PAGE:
The webinar originally occurred on May 9th, 2017
Duration: 1 hour
This presentation discusses experimental tests of a model for drug uptake by human bone and explores how the results may be applied to detect nerve agent exposure from human remains recovered from mass graves during human rights investigations.
The ability to reliably and meaningfully conduct toxicological tests on skeletonized human remains would expand the ability of skeletal remains to inform cause of death from primarily physical traumatic causes to chemical causes as well. In humanitarian contexts, and particularly in excavations of mass graves, this may help confirm exposure to chemical weapons. However, at present, toxicological testing is not typically conducted on skeletonized human remains in forensic contexts. This is largely due to an inability to reliably interpret skeletal toxicology results, despite a recent rise in experimentation in this field. In turn, low interpretability of results is related to the current lack of an established model for the uptake of xenobiotics by the human skeleton. This presentation discusses a hypothetical model of uptake and the research currently being conducted to test the model.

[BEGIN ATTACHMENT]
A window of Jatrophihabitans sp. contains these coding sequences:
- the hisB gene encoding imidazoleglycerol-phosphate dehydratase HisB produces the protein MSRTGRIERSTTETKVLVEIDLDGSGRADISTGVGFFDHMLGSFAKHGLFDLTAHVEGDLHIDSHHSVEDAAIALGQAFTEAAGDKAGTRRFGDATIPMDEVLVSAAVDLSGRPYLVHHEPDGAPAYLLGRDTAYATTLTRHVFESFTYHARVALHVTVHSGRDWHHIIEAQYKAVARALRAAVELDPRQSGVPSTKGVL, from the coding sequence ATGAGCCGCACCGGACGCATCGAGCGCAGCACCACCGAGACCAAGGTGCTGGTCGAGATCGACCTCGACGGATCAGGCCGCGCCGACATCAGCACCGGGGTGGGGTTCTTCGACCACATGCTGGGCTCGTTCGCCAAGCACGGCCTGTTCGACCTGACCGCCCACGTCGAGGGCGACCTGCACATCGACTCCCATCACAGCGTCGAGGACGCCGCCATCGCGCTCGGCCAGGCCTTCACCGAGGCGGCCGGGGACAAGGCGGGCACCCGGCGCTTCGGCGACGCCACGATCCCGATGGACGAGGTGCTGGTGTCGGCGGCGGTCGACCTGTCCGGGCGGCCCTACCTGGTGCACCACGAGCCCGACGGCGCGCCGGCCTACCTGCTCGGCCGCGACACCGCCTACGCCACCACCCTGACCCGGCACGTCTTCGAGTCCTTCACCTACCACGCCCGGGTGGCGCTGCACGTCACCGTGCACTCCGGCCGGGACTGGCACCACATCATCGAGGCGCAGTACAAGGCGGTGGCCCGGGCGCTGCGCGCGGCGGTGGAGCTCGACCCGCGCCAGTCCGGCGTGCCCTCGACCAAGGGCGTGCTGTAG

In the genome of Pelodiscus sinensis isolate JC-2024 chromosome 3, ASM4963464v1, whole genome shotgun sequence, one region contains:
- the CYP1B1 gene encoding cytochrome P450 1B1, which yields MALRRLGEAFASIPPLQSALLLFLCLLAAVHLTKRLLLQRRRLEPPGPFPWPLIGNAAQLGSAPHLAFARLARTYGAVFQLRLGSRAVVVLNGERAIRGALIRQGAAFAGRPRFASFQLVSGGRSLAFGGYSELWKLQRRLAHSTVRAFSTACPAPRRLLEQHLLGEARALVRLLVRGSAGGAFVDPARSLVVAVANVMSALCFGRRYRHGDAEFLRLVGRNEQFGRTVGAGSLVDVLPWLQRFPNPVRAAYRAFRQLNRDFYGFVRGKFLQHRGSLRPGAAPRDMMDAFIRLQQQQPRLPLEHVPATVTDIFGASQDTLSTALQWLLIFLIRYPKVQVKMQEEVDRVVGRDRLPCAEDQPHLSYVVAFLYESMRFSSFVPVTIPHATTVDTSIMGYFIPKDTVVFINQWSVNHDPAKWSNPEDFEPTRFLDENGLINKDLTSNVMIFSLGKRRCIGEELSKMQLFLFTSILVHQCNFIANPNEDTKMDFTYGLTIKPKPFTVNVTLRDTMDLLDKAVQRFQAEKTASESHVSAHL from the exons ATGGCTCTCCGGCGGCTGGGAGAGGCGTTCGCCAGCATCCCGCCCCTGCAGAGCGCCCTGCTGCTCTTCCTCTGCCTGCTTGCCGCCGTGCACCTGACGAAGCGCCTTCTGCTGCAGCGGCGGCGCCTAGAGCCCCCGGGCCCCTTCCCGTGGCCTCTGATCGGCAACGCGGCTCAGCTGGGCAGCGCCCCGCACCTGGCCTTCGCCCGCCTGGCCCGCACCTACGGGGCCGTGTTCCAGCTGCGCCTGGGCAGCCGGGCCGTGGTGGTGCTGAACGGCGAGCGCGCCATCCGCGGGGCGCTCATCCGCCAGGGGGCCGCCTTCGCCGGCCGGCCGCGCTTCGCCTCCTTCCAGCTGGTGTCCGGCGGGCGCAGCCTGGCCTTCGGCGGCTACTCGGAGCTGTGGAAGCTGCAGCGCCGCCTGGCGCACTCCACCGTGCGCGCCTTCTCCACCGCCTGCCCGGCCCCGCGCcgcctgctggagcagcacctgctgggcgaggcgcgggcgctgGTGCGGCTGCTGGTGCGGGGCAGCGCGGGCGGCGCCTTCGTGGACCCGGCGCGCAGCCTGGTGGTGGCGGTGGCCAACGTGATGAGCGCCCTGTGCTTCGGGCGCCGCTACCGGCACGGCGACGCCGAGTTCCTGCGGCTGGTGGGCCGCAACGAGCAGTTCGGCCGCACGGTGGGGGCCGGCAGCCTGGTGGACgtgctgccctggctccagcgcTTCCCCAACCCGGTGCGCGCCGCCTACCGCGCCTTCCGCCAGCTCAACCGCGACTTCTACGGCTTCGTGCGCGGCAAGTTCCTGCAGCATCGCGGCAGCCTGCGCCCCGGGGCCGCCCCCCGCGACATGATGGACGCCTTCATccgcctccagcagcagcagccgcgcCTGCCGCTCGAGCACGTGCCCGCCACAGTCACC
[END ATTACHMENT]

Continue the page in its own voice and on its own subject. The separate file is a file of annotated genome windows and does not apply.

- Katie Rubin, M.S. | PhD Candidate in the Department of Anthropology at the University of Florida
Funding for this Forensic Technology Center of Excellence webinar has been provided by the National Institute of Justice, Office of Justice Programs, U.S. Department of Justice.
The opinions, findings, and conclusions or recommendations expressed in this webinar are those of the presenter(s) and do not necessarily reflect those of the U.S. Department of Justice.
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